First described in 1758 by Linnaeus, the father of taxonomy, the great blue heron Ardea herodias is
among Amazonia's largest water birds, between four and five feet high, and a five or six feet wingspan.
It's typical of the heron family (Ardeidae): slender and long-necked.
The wings and body are grayish blue, streaked white and black, while the head is white with a black strip
over the eye. The bill is dull yellow, whereas the legs are greenish yellow. The great blue heron is known to
as a white variant, but this is not known from the Amazon region.
During flight, the heron holds its head close to the body with an S-bend in its long neck. The legs trail
behind as the bird flies with slow but strong wing beats.
HABITAT AND DISTRIBUTION
The great blue heron is migratory in Amazonia and ranges throughout the Americas in temperate and tropical
zones, occurring as far north as southern Canada during the North American summer. It ranges up to about 8,500
Although commonly seen in Central and South America, breeding is restricted to areas of milder weather. The
species is rarely seen far from water, preferring marshy areas, swamps, the edges of rivers and lakes. In
coastal zones, it is found in tidal flats, estuaries and mangrove forest.
FEEDING AND DIET
As an ambush predator, the great blue heron is usually solitary, and waits or walks slowly in shallow water
grabbing prey that passes by. As with other herons, prey is primarily small fish with lesser quantities of
other aquatic animals such as aquatic invertebrates, amphibians or even birds, usually spearing the prey with
its pointed bill. It hunts on land for small mammals and reptiles.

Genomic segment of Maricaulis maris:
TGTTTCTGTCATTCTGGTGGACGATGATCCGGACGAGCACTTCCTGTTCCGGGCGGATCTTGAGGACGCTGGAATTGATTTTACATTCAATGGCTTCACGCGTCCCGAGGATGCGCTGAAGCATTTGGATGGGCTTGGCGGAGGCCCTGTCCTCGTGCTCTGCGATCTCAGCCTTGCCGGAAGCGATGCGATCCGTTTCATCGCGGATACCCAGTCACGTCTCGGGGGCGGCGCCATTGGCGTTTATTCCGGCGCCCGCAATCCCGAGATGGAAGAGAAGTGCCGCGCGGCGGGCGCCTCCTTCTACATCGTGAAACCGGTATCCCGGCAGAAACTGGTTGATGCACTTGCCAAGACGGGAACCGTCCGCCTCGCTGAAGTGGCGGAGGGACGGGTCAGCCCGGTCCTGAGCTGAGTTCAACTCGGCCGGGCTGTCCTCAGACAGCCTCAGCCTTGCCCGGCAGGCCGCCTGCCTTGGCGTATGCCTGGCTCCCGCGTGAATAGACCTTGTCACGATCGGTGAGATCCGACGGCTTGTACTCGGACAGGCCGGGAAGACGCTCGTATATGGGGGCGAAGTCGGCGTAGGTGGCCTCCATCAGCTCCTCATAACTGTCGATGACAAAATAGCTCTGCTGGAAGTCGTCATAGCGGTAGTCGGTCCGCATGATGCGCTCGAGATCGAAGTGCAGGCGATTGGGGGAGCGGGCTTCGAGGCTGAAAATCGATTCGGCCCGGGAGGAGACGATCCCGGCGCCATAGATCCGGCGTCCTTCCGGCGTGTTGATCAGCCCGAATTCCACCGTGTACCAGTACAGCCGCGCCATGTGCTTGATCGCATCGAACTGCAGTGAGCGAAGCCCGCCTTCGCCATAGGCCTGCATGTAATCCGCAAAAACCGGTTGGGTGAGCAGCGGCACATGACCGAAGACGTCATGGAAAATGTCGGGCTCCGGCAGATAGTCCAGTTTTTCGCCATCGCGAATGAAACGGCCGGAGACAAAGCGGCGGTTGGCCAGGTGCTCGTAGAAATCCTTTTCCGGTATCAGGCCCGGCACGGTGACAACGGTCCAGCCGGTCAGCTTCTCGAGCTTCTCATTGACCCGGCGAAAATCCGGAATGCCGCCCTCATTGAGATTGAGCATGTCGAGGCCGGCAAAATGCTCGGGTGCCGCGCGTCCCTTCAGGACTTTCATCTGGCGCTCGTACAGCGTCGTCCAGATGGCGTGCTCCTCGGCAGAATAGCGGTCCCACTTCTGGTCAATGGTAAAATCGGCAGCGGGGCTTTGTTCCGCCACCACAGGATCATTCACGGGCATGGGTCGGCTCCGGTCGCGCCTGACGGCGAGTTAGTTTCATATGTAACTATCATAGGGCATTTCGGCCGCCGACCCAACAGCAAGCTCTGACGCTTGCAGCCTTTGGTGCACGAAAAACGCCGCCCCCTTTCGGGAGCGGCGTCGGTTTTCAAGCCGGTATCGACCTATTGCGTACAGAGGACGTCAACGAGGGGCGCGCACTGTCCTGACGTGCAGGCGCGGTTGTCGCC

An adult heron may form a temporary territory in which it feeds, up to several hundred square yards, which it
This species breeds primarily in the northern part of its range in small colonies or singly, preferring
Males display while standing or sitting on nest sites, with the neck arched over the back and the bill
The large untidy nest forms a robust platform, lined with twigs and vegetation. Nests are located
in trees or shrubs, usually close to water and 30 to 70 feet above ground.
Following courtship, from 3 to 6 pale bluish green eggs are laid, incubated for about 4 weeks. Both parents
participate in care, feeding young in the nest by regurgitating food.
Hatchlings are altricial, covered in pale gray down. At hatching,
the eyes are open, and chicks take about two months to fledge. Great blue herons live to about 15 years.
The great blue heron is among the commonest large aquatic birds, and populations seem to be trending upwards.
Formally, the species is considered to be of
Plume hunters in the late 19th and early 20th centuries impacted populations of this species less than of
The main threat today is from loss of habitat, primarily drainage of wetlands due to urban development or
conversion to agriculture.
Some fish farmers consider this species to be a pest because it hangs around fish ponds. However, a study at
a Mississippi catfish farm found that the birds take fish near the surface of the water, and these tended to
be sick and would have soon died anyway (Glahn et al 2002). The authors conclude that "losses from great blue
herons are either insignificant or readily preventable."